David Bourget (Western Ontario)
David Chalmers (ANU, NYU)
Rafael De Clercq
Ezio Di Nucci
Jonathan Jenkins Ichikawa
Jack Alan Reynolds
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Episteme 5 (1):pp. 19-32 (2008)
An epistemic theory of democracy, I assume, is meant to provide on answer to the question of why democracy is desirable. It does so by trying to show how the democratic process can have epistemic value. I begin by describing a couple of examples of epistemic theories in the literature and bringing out what they presuppose. I then examine a particular type of theory, worked out most thoroughly by Joshua Cohen, which seems to imply that democracy has epistemic value. The key idea in this theory is that its conception of political right is itself a democratic conception – roughly, what is right is constituted by a consensus among ideal democratic agents. If democratic procedures are modeled on this conception of right, the theory proposes, the fact that we follow these procedures in decision-making will give us reason to believe that the outcomes are themselves right. I do not reject the democratic conception of the right, but I argue that the theory breaks down when we try to extend its conclusions to real-world democratic procedures. While it invites interesting speculation about possible reforms, it gives us little reason to accept the outcomes of actual democratic politics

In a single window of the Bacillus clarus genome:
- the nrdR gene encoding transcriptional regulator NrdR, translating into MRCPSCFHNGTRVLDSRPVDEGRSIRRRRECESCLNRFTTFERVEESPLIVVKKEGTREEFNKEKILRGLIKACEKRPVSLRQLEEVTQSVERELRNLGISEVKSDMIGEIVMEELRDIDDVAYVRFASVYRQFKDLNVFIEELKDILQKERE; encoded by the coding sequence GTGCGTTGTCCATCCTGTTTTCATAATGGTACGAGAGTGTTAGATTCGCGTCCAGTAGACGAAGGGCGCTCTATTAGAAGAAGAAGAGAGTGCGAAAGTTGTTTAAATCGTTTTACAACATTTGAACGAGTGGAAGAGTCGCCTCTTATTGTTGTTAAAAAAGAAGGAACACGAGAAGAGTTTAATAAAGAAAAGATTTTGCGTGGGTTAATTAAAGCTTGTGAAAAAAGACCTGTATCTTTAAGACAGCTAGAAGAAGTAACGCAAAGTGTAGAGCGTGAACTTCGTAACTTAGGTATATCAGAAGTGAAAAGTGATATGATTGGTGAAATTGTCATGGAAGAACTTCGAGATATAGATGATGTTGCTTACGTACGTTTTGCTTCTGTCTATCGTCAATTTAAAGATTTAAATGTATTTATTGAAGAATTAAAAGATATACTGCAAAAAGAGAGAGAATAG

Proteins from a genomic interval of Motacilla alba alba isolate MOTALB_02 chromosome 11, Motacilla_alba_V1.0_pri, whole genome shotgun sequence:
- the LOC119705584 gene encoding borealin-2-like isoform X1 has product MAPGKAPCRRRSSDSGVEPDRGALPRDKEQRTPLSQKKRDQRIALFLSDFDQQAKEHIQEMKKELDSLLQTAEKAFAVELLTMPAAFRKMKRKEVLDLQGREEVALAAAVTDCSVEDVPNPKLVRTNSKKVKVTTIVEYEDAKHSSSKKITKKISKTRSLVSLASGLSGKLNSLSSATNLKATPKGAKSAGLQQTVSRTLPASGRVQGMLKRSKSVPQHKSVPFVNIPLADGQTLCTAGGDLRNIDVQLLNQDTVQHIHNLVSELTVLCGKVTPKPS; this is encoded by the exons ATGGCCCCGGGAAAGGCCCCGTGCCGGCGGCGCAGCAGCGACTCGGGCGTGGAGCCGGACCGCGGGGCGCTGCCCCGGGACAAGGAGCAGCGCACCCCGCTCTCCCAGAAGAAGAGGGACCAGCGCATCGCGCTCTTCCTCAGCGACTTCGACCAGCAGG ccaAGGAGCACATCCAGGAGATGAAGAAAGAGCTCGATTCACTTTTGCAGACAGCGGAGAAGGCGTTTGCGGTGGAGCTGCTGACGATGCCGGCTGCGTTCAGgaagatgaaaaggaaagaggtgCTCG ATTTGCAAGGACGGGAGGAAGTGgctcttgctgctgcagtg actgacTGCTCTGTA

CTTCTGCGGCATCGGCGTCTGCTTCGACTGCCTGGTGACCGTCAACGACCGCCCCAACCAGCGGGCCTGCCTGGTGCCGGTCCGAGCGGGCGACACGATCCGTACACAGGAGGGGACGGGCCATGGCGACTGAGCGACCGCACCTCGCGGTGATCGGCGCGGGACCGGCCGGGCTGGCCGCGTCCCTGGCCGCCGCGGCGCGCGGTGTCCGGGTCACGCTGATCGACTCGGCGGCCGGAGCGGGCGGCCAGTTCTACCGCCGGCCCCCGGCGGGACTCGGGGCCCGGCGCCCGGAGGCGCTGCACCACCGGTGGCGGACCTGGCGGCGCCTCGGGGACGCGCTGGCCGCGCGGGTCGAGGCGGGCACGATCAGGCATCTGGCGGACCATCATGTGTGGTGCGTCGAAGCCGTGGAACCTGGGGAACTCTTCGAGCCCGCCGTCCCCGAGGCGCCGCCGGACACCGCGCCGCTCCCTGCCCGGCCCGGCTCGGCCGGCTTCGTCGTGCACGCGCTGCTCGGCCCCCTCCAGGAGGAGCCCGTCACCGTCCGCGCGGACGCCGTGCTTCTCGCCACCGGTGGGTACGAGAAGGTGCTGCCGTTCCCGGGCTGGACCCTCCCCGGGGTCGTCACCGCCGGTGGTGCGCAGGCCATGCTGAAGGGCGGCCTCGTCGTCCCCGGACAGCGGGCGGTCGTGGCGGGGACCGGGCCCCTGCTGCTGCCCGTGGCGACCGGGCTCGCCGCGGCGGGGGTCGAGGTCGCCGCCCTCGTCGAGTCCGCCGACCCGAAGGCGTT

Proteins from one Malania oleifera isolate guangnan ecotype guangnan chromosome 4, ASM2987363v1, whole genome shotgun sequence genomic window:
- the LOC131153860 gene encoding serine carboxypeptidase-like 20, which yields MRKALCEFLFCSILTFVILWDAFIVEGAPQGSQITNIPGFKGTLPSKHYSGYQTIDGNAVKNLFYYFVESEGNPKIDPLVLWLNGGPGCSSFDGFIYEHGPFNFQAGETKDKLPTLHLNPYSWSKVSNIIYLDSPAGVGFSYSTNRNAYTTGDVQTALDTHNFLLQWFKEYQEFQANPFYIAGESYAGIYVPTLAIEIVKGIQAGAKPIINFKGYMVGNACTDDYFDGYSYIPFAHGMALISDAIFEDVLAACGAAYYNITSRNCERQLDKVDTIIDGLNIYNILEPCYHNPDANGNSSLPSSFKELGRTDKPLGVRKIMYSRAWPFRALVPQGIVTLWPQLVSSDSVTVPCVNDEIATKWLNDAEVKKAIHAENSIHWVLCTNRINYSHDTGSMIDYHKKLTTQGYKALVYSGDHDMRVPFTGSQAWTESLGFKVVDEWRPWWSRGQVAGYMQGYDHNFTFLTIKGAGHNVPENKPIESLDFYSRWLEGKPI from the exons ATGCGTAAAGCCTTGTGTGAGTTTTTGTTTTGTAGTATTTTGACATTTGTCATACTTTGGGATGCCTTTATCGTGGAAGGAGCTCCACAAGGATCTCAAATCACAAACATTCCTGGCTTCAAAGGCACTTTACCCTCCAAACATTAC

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References found in this work BETA
Thomas Scanlon (1998). What We Owe to Each Other. Belknap Press of Harvard University Press.
James Bohman & William Rehg (eds.) (1997). Deliberative Democracy: Essays on Reason and Politics. The MIT Press.
Samuel Freeman (2000). Deliberative Democracy: A Sympathetic Comment. Philosophy and Public Affairs 29 (4):371–418.
Joshua Cohen (1986). An Epistemic Conception of Democracy. Ethics 97 (1):26-38.
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